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Home Arts Seasons of the Sun art show puts new artists in the spotlight

Seasons of the Sun art show puts new artists in the spotlight

Seasons of the Sun art show puts new artists in the spotlight
Indigenous artist Wayne Longjohn of Sturgeon Lake poses next to some of his pieces at the Summer Solstice Art Show in Cumberland Crossing Inn. -- Jason Kerr/Daily Herald

Wayne Longjohn never anticipated showing his paintings off in an art gallery or exhibit.

The Sturgeon Lake resident always assumed his art would be for private viewing only—just something for himself, or for his family and friends. That all changed on Friday, when Longjohn displayed his work for the first time at the Seasons of the Sun: Indigenous Colours of Life art show in Cumberland Crossing Inn.

“I don’t even know if I want to call myself an artist,” he says with a chuckle. “But, a lot of people show interest in this stuff (and) the bright colours…. It’s amazing what a few colouring pencils can do.”

Longjohn was one of eight artists who took part in the three-day art show. His work ranges from landscapes and wildlife, to black and white cartoons depicting Indigenous life in the north.

The profits from any work he sells goes towards purchasing more materials. Longjohn says he’s not interested in money, he just wants to create something that other Saskatchewan residents will appreciate.

“It’s for everybody who likes looking at paintings,” he explains. “I don’t care who you are, or where you’re from…. It’s for people to enjoy.”

Longjohn wasn’t the only long-time artist showing his work at an art show for the first time. Jimmy Turner credits one of his art teachers for pushing him to work on his craft, but Friday marked the first time he showed his paintings outside his school or home.

Indigenous artist Jimmy Turner poses next to one of his paintings at the Summer Solstice Art Show in Cumberland Crossing Inn. — Jason Kerr/Daily Herald

“I was scared,” Turner says with a laugh when asked about taking part in the show. “I was nervous. I didn’t know how to go about it.”

For Turner, art isn’t just a form of self-expression. It’s a way of keeping his life on a positive path.

He spent 14 years in the foster care system, was in and out of jail, and attempted suicide. He started painting again as he began learning more and more about his Indigenous culture, something he wished he’d heard more of as a child.

Now, he has a studio in his home, and a renewed purpose in life.

“I’ve claimed a big room (for a studio),” he says with another laugh. “When it’s time to eat, my girls yell at me to come eat, and then I go right back down.”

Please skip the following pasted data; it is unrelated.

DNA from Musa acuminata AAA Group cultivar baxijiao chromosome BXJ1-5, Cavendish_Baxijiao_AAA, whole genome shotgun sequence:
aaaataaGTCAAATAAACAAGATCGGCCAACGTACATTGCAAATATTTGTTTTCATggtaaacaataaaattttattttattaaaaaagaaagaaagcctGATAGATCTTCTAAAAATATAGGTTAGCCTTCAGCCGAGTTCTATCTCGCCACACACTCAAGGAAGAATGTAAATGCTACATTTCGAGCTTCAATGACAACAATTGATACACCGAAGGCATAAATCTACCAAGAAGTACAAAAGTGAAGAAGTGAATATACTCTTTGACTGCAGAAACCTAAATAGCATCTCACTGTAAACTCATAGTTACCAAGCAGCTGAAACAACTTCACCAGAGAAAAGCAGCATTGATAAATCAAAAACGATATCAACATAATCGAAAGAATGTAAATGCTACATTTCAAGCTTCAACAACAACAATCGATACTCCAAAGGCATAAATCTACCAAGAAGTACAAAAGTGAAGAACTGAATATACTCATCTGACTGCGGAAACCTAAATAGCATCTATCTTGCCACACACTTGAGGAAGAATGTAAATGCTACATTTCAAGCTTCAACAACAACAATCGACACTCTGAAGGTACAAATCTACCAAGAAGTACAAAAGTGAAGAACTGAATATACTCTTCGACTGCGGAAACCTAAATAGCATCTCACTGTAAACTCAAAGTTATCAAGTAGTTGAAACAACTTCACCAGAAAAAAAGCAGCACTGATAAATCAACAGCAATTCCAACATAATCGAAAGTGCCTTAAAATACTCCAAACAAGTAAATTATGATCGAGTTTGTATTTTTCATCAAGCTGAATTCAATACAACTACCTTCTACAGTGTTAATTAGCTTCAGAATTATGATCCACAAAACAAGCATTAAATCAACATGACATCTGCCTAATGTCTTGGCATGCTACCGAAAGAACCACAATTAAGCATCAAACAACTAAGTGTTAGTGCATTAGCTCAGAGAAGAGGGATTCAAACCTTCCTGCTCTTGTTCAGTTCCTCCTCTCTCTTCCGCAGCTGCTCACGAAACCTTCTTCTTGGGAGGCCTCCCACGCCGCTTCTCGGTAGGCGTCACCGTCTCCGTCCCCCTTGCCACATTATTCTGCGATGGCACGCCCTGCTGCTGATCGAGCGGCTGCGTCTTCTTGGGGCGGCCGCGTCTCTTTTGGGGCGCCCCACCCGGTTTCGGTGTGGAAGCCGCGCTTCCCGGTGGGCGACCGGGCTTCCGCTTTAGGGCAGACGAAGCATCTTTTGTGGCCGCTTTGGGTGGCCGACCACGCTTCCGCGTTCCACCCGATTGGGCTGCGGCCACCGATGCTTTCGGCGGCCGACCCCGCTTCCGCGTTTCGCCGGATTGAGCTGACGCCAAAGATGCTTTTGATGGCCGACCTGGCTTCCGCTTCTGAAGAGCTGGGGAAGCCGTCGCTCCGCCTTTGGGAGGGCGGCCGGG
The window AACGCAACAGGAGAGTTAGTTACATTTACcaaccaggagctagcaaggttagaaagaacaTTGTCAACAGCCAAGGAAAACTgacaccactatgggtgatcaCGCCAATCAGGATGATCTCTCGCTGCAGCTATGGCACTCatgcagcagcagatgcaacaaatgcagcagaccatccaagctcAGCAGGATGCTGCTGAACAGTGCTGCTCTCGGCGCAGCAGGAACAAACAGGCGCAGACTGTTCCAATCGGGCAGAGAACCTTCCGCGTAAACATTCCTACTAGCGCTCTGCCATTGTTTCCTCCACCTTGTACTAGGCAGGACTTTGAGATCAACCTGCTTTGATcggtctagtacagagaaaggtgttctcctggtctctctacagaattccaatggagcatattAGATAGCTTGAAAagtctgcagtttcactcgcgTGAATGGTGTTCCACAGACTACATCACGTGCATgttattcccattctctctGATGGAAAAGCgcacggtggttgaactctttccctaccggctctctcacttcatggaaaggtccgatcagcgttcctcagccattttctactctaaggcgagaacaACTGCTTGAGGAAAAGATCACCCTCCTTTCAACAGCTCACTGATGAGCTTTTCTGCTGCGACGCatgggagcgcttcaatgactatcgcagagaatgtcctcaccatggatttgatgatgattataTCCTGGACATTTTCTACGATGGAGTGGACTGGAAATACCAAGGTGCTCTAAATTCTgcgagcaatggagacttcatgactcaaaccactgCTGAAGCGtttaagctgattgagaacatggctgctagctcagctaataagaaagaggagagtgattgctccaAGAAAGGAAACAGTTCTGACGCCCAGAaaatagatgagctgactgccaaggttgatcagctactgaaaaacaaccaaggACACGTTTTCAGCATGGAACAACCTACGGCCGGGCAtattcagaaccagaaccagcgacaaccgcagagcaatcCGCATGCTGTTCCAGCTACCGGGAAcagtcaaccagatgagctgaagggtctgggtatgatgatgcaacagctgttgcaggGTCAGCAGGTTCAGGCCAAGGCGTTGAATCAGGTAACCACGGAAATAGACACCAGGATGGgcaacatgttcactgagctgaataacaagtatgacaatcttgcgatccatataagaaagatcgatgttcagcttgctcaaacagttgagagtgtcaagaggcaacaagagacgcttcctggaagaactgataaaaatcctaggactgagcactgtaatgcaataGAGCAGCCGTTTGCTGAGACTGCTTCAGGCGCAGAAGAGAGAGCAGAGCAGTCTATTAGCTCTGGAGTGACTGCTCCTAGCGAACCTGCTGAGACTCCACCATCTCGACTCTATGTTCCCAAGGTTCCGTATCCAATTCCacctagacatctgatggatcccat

“For 30-plus years I’ve stayed out of trouble,” he adds. “You could say (art) is my way of healing.”

For event organizers, the Summer Solstice Art Show has two purposes. The first is to give artists like Longjohn and Turner a chance to gather and show off their work. The other, is to give Prince Albert residents a chance to do something they haven’t been able to do since the start of the COVID-19 outbreak: admire paintings, drawings and sketches in person.

A pair of skulls pair of skulls with decorative designs and images painted by Indigenous artist Earl McKay were among many pieces on display at the three-day Summer Solstice Art Show at Cumberland Crossing Inn. — Jason Kerr/Daily Herald

“We’re just excited that we finally have a way to show our products and our creations off to the public,” says Kimberly Roblin, one of the organizers. “COVID may have shut down the events, but the artists did not get shut down. They continued to be creative, and just waited for the day when they could start inviting the public back in.”

Seasons in the Sun was part of the Summer Solstice Art Show. Roblin said they hope it will be the first of several shows at Cumberland Crossing Inn. So far, they’ve committed to hosting a Winter Solstice show around Christmas time, but ideally, they’d like to have a show every three months.

Roblin says many Indigenous artists have a desire to display their work, and Cumberland Crossing Inn is a great springboard.

“Since COVID has closed everything down, it’s been hard for artists not being able to show off their work, not being able to go to events, and not being able to sell things,” she says. “We opened this up as an opportunity to start showing off the work and letting the public know that just because COVID shut (Saskatchewan) down, they didn’t shut down.”